Prepay or prepare to flex?
As we (hopefully) exit from the constraints imposed to control the COVID-19 virus, it’s worth thinking about how New Zealand should prepare for the next pandemic.
Chances are you’ve come across this great graph from Dr Siouxsie Wiles and Toby Morris during the past four weeks.
The graph captures the essence of the ‘flatten the curve’ public health strategy – namely, that the health system has a limited amount of resources and you’d want to avoid these being overwhelmed by a flood of very sick people.
You can think about this strategy in a couple of ways:
- the supply-side (ie, what you do to increase the ability of the health system to deliver desired services) vs the demand-side (ie, the steps you take to reduce the need for health care); and
- the short run vs the long run.
On the demand side and in the short run, there is a range of choices. As the variety of national responses to COVID-19 around the world illustrates, there are different ways of controlling the spread of the virus and keeping pressures on health systems down. The more you can manage flows of people into your country and quickly track and trace contacts, the less you have to rely on heavy restrictions on individuals and businesses – with all their personal, social and economic costs. Over the longer-run, vaccinations and other public health interventions help build up immunities and resilience.
In the short run, capacity in the health system is assumed to be more or less fixed. This was the working assumption in early modelling of virus spread undertaken by researchers in New Zealand.1 In practice, you can defer less urgent care, redeploy health staff, and call upon retired health professionals and private hospital capacity. But at a certain point, the health system simply runs out of space, materials and people.2
In the long run, there are fewer constraints and you have choices about how much you spend, where you should invest and how you should deploy your resources to fight future threats. Two possible approaches can be broadly described as ‘prepay’ and ‘prepare to flex’. They’re not mutually exclusive and a mix of the two is probably optimal, but you want to get the balance right.
‘Prepay’ involves buying up the resources you think you’ll need in advance, so that they can be rolled out in times of crisis, effectively ‘raising the line’ in Dr Wiles and Toby’s graph. Having spare supplies handy is often sensible, but it’s by no means a failsafe strategy.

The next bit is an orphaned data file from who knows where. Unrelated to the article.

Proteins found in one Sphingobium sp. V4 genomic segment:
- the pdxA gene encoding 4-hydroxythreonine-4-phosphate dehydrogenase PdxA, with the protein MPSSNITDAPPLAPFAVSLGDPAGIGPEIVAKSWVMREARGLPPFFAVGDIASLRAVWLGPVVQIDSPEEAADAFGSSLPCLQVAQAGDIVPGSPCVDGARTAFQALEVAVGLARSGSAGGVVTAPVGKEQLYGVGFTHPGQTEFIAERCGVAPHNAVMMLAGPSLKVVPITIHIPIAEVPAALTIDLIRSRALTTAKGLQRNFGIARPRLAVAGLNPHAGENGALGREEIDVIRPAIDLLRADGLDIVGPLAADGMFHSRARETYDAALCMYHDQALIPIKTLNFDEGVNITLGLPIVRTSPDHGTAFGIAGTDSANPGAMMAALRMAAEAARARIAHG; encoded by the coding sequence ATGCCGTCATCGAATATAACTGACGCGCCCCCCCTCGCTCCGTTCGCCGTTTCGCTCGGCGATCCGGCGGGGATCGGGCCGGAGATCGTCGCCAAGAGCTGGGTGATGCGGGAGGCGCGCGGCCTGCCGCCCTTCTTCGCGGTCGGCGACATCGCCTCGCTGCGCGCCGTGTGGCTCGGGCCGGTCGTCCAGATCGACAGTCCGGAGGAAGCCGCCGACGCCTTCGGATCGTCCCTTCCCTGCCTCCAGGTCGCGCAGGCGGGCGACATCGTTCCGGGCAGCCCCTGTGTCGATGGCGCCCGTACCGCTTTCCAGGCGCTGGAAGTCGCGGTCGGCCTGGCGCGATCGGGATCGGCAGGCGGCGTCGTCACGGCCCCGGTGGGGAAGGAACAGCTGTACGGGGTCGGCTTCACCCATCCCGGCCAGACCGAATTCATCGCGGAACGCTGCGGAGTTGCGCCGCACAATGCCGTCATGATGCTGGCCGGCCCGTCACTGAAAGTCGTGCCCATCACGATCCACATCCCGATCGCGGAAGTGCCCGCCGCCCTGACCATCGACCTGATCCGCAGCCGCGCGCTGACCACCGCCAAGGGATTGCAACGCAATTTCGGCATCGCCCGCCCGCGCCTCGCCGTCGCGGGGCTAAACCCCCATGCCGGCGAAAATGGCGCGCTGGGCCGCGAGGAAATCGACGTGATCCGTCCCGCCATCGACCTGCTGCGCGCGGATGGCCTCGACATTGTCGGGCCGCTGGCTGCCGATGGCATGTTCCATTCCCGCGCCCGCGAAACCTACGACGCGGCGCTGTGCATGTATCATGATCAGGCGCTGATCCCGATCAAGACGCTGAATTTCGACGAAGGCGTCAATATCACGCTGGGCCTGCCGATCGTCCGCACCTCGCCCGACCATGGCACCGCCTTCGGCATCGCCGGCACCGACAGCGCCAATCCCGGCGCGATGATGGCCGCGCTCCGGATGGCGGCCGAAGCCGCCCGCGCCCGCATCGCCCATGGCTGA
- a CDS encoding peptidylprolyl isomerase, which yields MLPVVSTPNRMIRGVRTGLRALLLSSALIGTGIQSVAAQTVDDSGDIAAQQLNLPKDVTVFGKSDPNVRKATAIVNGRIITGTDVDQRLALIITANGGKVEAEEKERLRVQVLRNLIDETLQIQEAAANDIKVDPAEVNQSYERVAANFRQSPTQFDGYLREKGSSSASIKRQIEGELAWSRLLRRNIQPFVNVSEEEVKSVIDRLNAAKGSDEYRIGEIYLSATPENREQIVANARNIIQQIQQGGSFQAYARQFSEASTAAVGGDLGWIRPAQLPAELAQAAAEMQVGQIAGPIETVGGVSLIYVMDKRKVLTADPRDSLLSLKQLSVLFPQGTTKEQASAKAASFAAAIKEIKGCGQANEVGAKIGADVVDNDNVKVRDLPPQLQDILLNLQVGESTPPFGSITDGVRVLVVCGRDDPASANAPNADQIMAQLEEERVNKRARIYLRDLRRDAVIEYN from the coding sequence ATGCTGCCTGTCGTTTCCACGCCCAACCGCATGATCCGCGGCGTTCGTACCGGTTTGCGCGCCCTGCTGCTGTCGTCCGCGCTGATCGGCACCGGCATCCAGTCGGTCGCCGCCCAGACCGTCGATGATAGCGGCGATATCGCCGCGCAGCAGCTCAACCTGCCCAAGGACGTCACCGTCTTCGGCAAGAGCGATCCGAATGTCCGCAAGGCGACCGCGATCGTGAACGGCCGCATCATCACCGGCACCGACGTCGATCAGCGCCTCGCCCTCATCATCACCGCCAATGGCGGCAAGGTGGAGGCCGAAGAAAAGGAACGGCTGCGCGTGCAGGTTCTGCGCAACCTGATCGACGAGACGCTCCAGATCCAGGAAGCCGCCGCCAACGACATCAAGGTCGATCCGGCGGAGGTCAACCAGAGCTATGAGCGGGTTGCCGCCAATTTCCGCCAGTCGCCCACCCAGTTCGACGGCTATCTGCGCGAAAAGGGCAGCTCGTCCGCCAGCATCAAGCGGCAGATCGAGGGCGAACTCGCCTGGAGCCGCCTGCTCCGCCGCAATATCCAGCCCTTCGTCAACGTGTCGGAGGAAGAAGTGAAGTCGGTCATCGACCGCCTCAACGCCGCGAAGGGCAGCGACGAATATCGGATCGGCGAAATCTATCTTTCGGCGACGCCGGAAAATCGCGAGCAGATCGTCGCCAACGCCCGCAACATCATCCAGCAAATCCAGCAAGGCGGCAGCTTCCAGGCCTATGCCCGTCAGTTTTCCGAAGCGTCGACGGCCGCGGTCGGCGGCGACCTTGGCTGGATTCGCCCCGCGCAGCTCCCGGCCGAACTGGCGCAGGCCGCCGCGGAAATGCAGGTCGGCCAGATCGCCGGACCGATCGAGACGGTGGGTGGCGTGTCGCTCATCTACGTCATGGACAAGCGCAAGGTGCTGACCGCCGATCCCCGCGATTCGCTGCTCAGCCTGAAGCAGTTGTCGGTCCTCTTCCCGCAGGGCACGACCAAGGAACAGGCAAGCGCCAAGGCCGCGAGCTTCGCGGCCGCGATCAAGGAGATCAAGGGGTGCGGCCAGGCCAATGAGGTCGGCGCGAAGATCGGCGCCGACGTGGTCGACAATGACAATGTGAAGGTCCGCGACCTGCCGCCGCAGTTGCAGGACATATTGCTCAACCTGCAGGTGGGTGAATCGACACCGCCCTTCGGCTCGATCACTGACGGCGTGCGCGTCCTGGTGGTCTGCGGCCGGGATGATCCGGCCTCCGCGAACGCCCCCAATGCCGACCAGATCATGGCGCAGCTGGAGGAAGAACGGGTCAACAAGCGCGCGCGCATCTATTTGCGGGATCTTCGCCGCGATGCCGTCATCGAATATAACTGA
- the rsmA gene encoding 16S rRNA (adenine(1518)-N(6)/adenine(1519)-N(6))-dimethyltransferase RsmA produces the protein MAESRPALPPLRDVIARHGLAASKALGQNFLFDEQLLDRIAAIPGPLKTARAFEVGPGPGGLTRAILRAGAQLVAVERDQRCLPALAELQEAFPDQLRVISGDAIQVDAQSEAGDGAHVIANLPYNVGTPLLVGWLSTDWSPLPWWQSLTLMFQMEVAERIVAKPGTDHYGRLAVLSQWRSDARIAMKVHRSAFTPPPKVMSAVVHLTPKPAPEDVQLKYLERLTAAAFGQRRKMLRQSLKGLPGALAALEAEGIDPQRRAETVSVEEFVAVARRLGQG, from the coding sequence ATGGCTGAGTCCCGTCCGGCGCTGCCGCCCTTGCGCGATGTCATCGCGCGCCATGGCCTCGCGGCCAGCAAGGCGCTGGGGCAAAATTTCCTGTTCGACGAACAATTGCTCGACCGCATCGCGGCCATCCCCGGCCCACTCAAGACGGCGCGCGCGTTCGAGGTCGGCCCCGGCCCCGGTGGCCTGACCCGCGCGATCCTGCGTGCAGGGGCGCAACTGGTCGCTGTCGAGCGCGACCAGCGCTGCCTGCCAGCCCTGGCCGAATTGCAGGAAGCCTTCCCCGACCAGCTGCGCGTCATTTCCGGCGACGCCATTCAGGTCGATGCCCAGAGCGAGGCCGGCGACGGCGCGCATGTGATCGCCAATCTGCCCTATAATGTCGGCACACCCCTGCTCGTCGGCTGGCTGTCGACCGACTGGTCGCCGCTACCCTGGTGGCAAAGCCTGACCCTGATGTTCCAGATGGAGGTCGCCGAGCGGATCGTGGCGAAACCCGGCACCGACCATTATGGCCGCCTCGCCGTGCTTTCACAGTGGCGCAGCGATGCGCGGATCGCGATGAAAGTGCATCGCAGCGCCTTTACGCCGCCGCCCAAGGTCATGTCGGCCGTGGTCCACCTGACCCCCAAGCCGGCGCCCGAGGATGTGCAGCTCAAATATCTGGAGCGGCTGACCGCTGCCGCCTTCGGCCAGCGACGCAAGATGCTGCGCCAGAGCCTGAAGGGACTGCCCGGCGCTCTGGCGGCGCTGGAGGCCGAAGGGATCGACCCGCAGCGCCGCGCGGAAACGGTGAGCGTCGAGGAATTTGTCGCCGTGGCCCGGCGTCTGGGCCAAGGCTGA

For a start, it can be hard to muster up the political will and resources in safe times to invest for the future. Tim Harford has a good article in the Financial Times, which lays out the cognitive biases which make it hard to prepare for the future. Even if you do manage to buy up the resources, they need to be retained and maintained. When he was the governor of California, Arnold Schwarzenegger spent a lot of money to build mobile hospitals that could be activated in times of crises. These were subsequently abandoned when his successor cut their funding.3 In a small country like New Zealand, it’s hard to maintain a “standing army” or stockpile for every possible threat to our wellbeing.
It’s also easy to prepare for the wrong threat and buy the wrong gear. The US national stockpile, for example, included anti-influenza medication (purchased in response to the swine and avian flu outbreaks). This isn’t a bad idea, but it’s not much use against COVID-19.
‘Prepare to flex’ involves creating the ability to readily free up more space in the health system and to work flexibly as circumstances dictate. The New Zealand system did some of this during the early phase of COVID-19 here, but mainly in hospitals. 4
In primary care, face to face consultations with a practice nurse or doctor might be the preferred model, but virtual health care, consultations by Zoom and getting your flu shot without having to get out of your car are really useful in a crisis, or anywhere where resources are chronically constrained – provided practices are able to use technology effectively and have good systems in place for when they are needed.
Having processes and permissions in place for contact tracing – and having the public debate about it – could make the deployment of apps or other technology much quicker the next time they are needed.5
Having a truly systemic response poses some tricky questions, such as – are decision rights held at the right places in the health system? And how smoothly and efficiently do the various components of the health system work together? We need to engage with these sorts of questions sooner rather than later in the light of COVID-19, knowing that COVID-19 will not be the last pandemic we face.
Toby Morris, The Spinoff
1. And by the influential Imperial College study.
2.Some countries were able to increase capacity by building field hospitals, but they also have to be staffed, and in some places, hospital staff have been overwhelmed and at the brink of exhaustion.
3.The US federal government also had a national stockpile of medical equipment like ventilators, but the contract to service them lapsed and wasn’t renewed in time for the COVID-19 virus. Contracts were also signed to expand the national stockpile of ventilators, but never fulfilled.
4. Under alert level 4 hospitals in New Zealand were operating at 50% capacity compared to up to 120% capacity in the winter months of previous years.
5. Technology can also help create much-needed space in the health system. For example, the recent clinical trials of a potential COVID-19 drug (Remdesivir) suggest it can speed up recovery and reduce the time a patient spends in hospital by 30%.